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What is pH?

Weaselcracker

Nug of the Year: 2016 - Member of the Month: Sept 2015, Nov 2016 - Nug of the Month: Oct 2016 - Plant of the Month: May 2016
Re: Common household items for ph adjustment

Unless you have some extremely high ppm water, then it shouldn't really need ph adjusting anyway. The ph of a low ppm solution (as water should be) doesn't really matter much since it's easily shifted. But what matters in the end is what gets fed to the plant. So there wouldn't be any reason to adjust ph till you're at your final mix. If your water is so hard that it's causing precipitation or some sort of a bad reaction with your nutrients then it's best avoided anyway.
 

Slowpuffer

Well-Known Member
The Health Wiser meter cost $25. and can be kept dry. I checked mine with Cal. fluid and it was 4.20 with 4 cal and 7.0 with 7 cal.
Anyone know the cause of this.....
looks like nute burn or could be extremely low humidity ? Just a couple wild guesses.
 

Slowpuffer

Well-Known Member
Re: Common household items for ph adjustment

Unless you have some extremely high ppm water, then it shouldn't really need ph adjusting anyway. The ph of a low ppm solution (as water should be) doesn't really matter much since it's easily shifted. But what matters in the end is what gets fed to the plant. So there wouldn't be any reason to adjust ph till you're at your final mix. If your water is so hard that it's causing precipitation or some sort of a bad reaction with your nutrients then it's best avoided anyway.
How does hard water cause precipatation?
 

Weaselcracker

Nug of the Year: 2016 - Member of the Month: Sept 2015, Nov 2016 - Nug of the Month: Oct 2016 - Plant of the Month: May 2016
Re: Common household items for ph adjustment

After thinking/researching a little more.

It wouldn't.

I least I don't think it would.

My bad. I think? I was grasping at straws trying to think under what conditions it would ever be necessary to neutralize plain water before adding nutrients. And there may be reasons- I just can't think of any.

What lead me to saying that is- some things will precipitate out of the nutrient solution when facing an opposing ph. Pretty much all my nutrients are acidic. The only thing that isn't - is silica, and it loves to precipitate in an acidic solution so I add it first and hope for the best. My ph- and ph+ solutions also both precipate to some extent when facing an opposing ph. So- in trying to think of a reason why you might want to neutralize plain water before adding nutrients- precipitation was the only possible reason I could think of. But reading up on it more I don't find any info about calcium precipitating out of water in an acidic solution. And when I think about it more, it doesn't make sense that it would. But I'm not a chemist. As you can see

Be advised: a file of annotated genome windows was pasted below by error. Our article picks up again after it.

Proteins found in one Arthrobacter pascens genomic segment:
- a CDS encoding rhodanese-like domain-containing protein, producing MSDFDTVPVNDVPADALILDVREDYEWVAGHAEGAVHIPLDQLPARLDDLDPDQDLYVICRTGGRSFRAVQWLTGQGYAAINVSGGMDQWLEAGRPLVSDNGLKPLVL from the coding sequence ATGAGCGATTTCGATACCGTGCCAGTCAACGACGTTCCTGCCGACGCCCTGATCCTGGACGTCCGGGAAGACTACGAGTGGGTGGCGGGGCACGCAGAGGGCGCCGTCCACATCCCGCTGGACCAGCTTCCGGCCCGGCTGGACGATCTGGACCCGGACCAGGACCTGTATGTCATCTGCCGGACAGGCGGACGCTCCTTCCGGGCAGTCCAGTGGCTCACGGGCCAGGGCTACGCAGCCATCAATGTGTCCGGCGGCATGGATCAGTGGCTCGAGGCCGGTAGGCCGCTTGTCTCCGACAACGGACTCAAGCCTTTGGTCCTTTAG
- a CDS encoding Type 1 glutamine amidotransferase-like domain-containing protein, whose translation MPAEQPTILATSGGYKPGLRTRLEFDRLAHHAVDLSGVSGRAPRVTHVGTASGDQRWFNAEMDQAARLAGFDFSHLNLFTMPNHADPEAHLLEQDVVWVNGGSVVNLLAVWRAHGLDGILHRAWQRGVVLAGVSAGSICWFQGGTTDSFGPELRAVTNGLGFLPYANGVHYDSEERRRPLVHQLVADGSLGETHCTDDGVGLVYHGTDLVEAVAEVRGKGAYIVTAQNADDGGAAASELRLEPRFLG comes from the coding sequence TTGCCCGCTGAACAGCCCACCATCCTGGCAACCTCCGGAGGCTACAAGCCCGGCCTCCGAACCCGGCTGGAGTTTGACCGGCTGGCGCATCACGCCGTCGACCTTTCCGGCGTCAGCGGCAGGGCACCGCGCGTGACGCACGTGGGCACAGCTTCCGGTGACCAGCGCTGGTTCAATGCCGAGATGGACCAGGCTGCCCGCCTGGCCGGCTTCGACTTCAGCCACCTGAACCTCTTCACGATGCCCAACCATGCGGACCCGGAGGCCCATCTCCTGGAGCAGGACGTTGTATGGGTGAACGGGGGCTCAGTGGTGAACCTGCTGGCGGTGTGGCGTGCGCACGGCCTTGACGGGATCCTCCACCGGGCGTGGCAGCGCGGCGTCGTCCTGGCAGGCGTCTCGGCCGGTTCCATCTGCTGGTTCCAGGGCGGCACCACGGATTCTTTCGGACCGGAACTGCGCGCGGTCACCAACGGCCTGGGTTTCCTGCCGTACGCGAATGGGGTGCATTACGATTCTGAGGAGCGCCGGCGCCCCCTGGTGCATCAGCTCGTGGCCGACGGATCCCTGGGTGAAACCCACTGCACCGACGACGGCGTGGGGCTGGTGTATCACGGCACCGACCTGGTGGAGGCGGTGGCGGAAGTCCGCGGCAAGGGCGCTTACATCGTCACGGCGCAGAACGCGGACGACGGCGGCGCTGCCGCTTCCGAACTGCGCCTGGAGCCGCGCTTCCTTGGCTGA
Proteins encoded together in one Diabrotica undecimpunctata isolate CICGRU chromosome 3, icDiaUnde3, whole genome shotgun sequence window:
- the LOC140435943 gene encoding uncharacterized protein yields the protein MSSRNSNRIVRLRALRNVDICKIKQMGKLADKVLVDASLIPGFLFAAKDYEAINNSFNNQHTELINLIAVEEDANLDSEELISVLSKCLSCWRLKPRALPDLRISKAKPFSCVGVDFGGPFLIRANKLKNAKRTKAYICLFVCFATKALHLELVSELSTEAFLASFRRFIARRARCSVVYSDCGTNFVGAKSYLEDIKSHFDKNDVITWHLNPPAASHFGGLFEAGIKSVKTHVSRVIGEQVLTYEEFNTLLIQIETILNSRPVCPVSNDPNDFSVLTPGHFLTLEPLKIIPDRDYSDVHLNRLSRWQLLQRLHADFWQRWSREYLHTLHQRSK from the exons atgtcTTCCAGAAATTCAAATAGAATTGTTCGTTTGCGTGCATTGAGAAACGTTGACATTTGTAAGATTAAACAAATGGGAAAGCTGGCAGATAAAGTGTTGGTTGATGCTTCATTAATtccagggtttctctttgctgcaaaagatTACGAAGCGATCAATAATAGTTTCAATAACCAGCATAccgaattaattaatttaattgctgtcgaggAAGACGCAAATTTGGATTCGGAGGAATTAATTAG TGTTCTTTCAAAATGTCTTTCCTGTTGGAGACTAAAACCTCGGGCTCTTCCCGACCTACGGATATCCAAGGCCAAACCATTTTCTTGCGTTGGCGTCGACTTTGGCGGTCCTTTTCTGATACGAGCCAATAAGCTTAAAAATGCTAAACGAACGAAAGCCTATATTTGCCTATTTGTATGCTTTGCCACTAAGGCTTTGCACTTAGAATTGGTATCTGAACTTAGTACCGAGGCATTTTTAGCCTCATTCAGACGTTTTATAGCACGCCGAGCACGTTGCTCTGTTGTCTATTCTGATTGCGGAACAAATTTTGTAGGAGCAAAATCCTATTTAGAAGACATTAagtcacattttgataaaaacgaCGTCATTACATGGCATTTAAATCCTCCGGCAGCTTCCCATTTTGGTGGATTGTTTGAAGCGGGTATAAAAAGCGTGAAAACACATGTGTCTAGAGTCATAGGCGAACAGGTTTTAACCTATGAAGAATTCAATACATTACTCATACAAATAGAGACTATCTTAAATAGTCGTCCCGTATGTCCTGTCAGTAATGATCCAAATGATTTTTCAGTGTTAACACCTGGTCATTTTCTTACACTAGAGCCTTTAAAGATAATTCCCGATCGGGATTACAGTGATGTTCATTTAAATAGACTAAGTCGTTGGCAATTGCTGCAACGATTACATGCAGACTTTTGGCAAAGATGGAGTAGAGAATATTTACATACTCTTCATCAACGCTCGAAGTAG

Slowpuffer

Well-Known Member
Re: Common household items for ph adjustment

After thinking/researching a little more.

It wouldn't.

I least I don't think it would.

My bad. I think? I was grasping at straws trying to think under what conditions it would ever be necessary to neutralize plain water before adding nutrients. And there may be reasons- I just can't think of any.

What lead me to saying that is- some things will precipitate out of the nutrient solution when facing an opposing ph. Pretty much all my nutrients are acidic. The only thing that isn't - is silica, and it loves to precipitate in an acidic solution so I add it first and hope for the best. My ph- and ph+ solutions also both precipate to some extent when facing an opposing ph. So- in trying to think of a reason why you might want to neutralize plain water before adding nutrients- precipitation was the only possible reason I could think of. But reading up on it more I don't find any info about calcium precipitating out of water in an acidic solution. And when I think about it more, it doesn't make sense that it would. But I'm not a chemist. As you can see
Well you're much closer to being a chemist, than I !! And this is why I'm paying thru the ass for nutrients. If I was a chemist, i'd start making nutrients. Must be pretty simple ??
By precipatation, I was thinking water coming out of the plants leaves. I find water drops on my plants, and couldn't figure out where the hell it came from . And you think the silica does that ?? I started using silica because It's supposed to build stronger stems & limbs ?
 

Cannabomb62

New Member
I use 7.0 calibration solution for storing my blue lab pen. I put a few drops in the lid after every use. The water on the leaves is because there isn't enough airflow going through the plants. If you don't have good airflow they will start to sweat and can cause mold.

CannaBomb62000000
 

Weaselcracker

Nug of the Year: 2016 - Member of the Month: Sept 2015, Nov 2016 - Nug of the Month: Oct 2016 - Plant of the Month: May 2016
As cannabomb said- it could just be high RH. I can't think of any other cause- I haven't seen that issue myself - and I have pretty high RH. But I'm not a botanist either.
Just a lowly weasel exterminator.
 

Cannabomb62

New Member